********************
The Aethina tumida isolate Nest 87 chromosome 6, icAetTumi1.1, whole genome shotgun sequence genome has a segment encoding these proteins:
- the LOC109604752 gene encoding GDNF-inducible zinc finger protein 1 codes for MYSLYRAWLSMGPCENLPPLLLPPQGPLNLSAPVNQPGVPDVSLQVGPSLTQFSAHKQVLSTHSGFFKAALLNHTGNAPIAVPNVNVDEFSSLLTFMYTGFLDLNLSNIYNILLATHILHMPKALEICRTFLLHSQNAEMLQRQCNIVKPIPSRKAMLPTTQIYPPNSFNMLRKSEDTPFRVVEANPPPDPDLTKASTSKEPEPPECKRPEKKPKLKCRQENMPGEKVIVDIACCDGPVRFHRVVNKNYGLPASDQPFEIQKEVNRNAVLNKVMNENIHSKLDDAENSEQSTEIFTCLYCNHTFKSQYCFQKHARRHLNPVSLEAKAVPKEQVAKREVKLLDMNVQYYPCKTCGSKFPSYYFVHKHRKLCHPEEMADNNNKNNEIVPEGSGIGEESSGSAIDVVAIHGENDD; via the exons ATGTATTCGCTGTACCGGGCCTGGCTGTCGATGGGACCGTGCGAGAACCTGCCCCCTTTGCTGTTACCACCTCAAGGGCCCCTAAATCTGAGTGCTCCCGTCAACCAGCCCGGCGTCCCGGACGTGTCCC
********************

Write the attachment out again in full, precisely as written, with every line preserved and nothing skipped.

The Aethina tumida isolate Nest 87 chromosome 6, icAetTumi1.1, whole genome shotgun sequence genome has a segment encoding these proteins:
- the LOC109604752 gene encoding GDNF-inducible zinc finger protein 1 codes for MYSLYRAWLSMGPCENLPPLLLPPQGPLNLSAPVNQPGVPDVSLQVGPSLTQFSAHKQVLSTHSGFFKAALLNHTGNAPIAVPNVNVDEFSSLLTFMYTGFLDLNLSNIYNILLATHILHMPKALEICRTFLLHSQNAEMLQRQCNIVKPIPSRKAMLPTTQIYPPNSFNMLRKSEDTPFRVVEANPPPDPDLTKASTSKEPEPPECKRPEKKPKLKCRQENMPGEKVIVDIACCDGPVRFHRVVNKNYGLPASDQPFEIQKEVNRNAVLNKVMNENIHSKLDDAENSEQSTEIFTCLYCNHTFKSQYCFQKHARRHLNPVSLEAKAVPKEQVAKREVKLLDMNVQYYPCKTCGSKFPSYYFVHKHRKLCHPEEMADNNNKNNEIVPEGSGIGEESSGSAIDVVAIHGENDD; via the exons ATGTATTCGCTGTACCGGGCCTGGCTGTCGATGGGACCGTGCGAGAACCTGCCCCCTTTGCTGTTACCACCTCAAGGGCCCCTAAATCTGAGTGCTCCCGTCAACCAGCCCGGCGTCCCGGACGTGTCCC